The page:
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William Mcfee
by [?]

M’Phee is the most tidy of chief engineers. If
the leg of a cockroach gets into one of his
slide-valves the whole ship knows it, and half
the ship has to clean up the mess.


The next time the Cunard Company commissions a new liner I wish they would sign on Joseph Conrad as captain, Rudyard Kipling as purser, and William McFee as chief engineer. They might add Don Marquis as deck steward and Hall Caine as chief-stewardess. Then I would like to be at Raymond and Whitcomb’s and watch the clerks booking passages!

William McFee does not spell his name quite as does the Scotch engineer in Mr. Kipling’s Brugglesmith, but I feel sure that his attitude toward cockroaches in the slide-valve is the same. Unhappily I do not know Mr. McFee in his capacity as engineer; but I know and respect his feelings as a writer, his love of honourable and honest work, his disdain for blurb and blat. And by an author’s attitude toward the purveyors of publicity, you may know him.

One evening about the beginning of December, 1915, I was sitting by the open fire in Hempstead, Long Island, a comparatively inoffensive young man, reading the new edition of Flecker’s “The Golden Journey to Samarkand” issued that October by Martin Secker in London. Mr. Secker, like many other wise publishers, inserts in the back of his books the titles of other volumes issued by him. Little did I think, as I turned to look over Mr. Secker’s announcements, that a train of events was about to begin which would render me, during the succeeding twelve months, a monomaniac in the eyes of my associates; so much so that when I was blessed with a son and heir just a year later I received a telegram signed by a dozen of them: “Congratulations. Name him Casuals!”

It was in that list of Mr. Secker’s titles for the winter of 1915-16 that my eyes first rested, with a premonitory lust, upon the not-to-be-forgotten words.


Who could fail to be stirred by so brave a title? At once I wrote for a copy.

My pocket memorandum book for Sunday, January 9, 1916, contains this note:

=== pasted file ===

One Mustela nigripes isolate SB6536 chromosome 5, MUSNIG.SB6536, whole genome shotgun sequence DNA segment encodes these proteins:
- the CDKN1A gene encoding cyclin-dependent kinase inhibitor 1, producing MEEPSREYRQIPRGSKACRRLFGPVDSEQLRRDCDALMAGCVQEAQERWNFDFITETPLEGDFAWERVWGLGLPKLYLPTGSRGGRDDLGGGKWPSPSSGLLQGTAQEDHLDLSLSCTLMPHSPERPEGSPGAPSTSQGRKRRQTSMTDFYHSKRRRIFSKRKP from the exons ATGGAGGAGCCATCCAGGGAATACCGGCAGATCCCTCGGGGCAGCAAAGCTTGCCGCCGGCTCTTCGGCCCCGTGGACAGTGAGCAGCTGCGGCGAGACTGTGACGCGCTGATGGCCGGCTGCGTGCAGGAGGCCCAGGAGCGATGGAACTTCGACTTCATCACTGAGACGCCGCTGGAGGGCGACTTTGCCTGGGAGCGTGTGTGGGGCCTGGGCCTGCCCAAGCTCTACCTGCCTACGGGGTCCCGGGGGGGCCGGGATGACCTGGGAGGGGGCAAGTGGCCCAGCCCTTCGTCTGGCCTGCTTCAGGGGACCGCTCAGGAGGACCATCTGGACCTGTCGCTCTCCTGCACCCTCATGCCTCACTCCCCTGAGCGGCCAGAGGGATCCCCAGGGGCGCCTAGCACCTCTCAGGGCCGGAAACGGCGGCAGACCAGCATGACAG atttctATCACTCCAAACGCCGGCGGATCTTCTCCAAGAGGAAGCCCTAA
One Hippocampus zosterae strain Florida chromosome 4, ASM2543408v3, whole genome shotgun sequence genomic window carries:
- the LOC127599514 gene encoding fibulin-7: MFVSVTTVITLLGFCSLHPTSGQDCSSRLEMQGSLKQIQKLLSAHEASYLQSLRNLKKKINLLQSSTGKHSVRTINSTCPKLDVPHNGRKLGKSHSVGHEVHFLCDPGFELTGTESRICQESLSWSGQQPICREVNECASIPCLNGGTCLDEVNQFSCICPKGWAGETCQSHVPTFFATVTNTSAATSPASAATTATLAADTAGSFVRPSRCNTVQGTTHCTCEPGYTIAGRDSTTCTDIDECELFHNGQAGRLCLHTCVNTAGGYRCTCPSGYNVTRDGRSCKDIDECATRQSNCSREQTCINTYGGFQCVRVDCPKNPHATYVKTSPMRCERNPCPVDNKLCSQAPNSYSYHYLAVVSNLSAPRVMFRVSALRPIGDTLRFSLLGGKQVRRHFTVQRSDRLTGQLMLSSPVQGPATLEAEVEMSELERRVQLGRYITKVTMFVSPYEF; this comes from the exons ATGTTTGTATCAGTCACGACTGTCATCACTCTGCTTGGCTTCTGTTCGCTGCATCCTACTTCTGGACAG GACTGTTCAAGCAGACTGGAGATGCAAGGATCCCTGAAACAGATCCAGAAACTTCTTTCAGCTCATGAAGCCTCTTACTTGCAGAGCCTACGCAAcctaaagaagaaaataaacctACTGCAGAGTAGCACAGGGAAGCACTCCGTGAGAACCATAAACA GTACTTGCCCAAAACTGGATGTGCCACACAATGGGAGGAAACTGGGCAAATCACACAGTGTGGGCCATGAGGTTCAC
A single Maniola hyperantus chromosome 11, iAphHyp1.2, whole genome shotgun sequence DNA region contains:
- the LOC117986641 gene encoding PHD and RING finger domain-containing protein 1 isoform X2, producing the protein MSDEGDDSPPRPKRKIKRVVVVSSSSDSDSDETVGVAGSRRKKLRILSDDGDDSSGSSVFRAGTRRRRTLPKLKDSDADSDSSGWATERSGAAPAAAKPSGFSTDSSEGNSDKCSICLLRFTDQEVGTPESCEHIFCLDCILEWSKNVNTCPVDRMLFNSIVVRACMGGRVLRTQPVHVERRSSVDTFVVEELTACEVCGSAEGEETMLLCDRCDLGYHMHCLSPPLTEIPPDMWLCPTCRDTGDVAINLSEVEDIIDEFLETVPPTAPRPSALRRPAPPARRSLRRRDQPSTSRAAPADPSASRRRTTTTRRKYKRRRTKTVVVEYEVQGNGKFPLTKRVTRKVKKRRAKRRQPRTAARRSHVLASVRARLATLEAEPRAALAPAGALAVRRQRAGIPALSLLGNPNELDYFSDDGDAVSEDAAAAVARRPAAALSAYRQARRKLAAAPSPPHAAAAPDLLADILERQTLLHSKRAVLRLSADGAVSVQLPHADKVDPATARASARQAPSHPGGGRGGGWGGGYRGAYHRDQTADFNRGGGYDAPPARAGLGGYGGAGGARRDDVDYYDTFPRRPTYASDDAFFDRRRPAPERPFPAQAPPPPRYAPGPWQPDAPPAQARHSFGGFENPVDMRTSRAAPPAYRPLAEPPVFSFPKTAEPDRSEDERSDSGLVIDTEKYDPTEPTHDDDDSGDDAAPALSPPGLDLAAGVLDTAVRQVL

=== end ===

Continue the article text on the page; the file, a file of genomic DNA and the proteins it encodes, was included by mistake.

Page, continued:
“Finished reading Casuals of the Sea, a good book.
H—- still laid up with bad ankle. In the P.M. we
sat and read Bible aloud to Celia before the open fire.”

My first impressions of “Casuals of the Sea, a good book” are interwoven with memories of Celia, a pious Polish serving maid from Pike County, Pennsylvania, who could only be kept in the house by nightly readings of another Good Book. She was horribly homesick (that was her first voyage away from home) and in spite of persistent Bible readings she fled after two weeks, back to her home in Parker’s Glen, Pa. She was our first servant, and we had prepared a beautiful room in the attic for her. However, that has nothing to do with Mr. McFee.

Casuals of the Sea is a novel whose sale of ten thousand copies in America is more important as a forecast of literary weather than many a popular distribution of a quarter million. Be it known by these presents that there are at least ten thousand librivora in this country who regard literature not merely as an emulsion. This remarkable novel, the seven years’ study of a busy engineer occupied with boiler inspections, indicator cards and other responsibilities of the Lord of Below, was the first really public appearance of a pen that will henceforth be listened to with respect.

Mr. McFee had written two books before “Casuals” was published, but at that time it was not easy to find any one who had read them. They were Letters from an Ocean Tramp (1908) and Aliens (1914); the latter has been rewritten since then and issued in a revised edition. It is a very singular experiment in the art of narrative, and a rich commentary on human folly by a man who has made it his hobby to think things out for himself. And the new version is headlighted by a preface which may well take its place among the most interesting literary confessions of this generation, where Mr. McFee shows himself as that happiest of men, the artist who also has other and more urgent concerns than the whittling of a paragraph:–